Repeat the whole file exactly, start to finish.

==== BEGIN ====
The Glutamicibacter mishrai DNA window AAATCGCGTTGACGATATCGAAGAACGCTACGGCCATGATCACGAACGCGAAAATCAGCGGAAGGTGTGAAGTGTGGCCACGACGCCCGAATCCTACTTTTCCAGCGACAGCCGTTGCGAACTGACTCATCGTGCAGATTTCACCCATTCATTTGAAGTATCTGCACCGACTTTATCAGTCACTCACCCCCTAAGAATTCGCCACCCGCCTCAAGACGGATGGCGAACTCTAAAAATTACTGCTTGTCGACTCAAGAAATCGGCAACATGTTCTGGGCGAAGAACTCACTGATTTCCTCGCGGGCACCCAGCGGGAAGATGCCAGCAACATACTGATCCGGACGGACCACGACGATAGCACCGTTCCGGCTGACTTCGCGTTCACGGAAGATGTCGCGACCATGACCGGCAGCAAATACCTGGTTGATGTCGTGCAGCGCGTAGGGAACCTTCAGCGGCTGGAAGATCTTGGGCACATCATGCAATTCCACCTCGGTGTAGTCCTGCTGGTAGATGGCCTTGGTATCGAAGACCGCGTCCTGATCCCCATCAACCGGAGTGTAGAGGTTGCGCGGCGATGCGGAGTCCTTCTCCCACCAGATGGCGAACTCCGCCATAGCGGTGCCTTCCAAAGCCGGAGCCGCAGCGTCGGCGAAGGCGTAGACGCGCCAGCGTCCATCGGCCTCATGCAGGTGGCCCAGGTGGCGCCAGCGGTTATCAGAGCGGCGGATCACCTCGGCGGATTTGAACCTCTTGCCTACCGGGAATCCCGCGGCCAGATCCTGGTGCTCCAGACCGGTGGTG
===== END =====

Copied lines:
The Glutamicibacter mishrai DNA window AAATCGCGTTGACGATATCGAAGAACGCTACGGCCATGATCACGAACGCGAAAATCAGCGGAAGGTGTGAAGTGTGGCCACGACGCCCGAATCCTACTTTTCCAGCGACAGCCGTTGCGAACTGACTCATCGTGCAGATTTCACCCATTCATTTGAAGTATCTGCACCGACTTTATCAGTCACTCACCCCCTAAGAATTCGCCACCCGCCTCAAGACGGATGGCGAACTCTAAAAATTACTGCTTGTCGACTCAAGAAATCGGCAACATGTTCTGGGCGAAGAACTCACTGATTTCCTCGCGGGCACCCAGCGGGAAGATGCCAGCAACATACTGATCCGGACGGACCACGACGATAGCACCGTTCCGGCTGACTTCGCGTTCACGGAAGATGTCGCGACCATGACCGGCAGCAAATACCTGGTTGATGTCGTGCAGCGCGTAGGGAACCTTCAGCGGCTGGAAGATCTTGGGCACATCATGCAATTCCACCTCGGTGTAGTCCTGCTGGTAGATGGCCTTGGTATCGAAGACCGCGTCCTGATCCCCATCAACCGGAGTGTAGAGGTTGCGCGGCGATGCGGAGTCCTTCTCCCACCAGATGGCGAACTCCGCCATAGCGGTGCCTTCCAAAGCCGGAGCCGCAGCGTCGGCGAAGGCGTAGACGCGCCAGCGTCCATCGGCCTCATGCAGGTGGCCCAGGTGGCGCCAGCGGTTATCAGAGCGGCGGATCACCTCGGCGGATTTGAACCTCTTGCCTACCGGGAATCCCGCGGCCAGATCCTGGTGCTCCAGACCGGTGGTG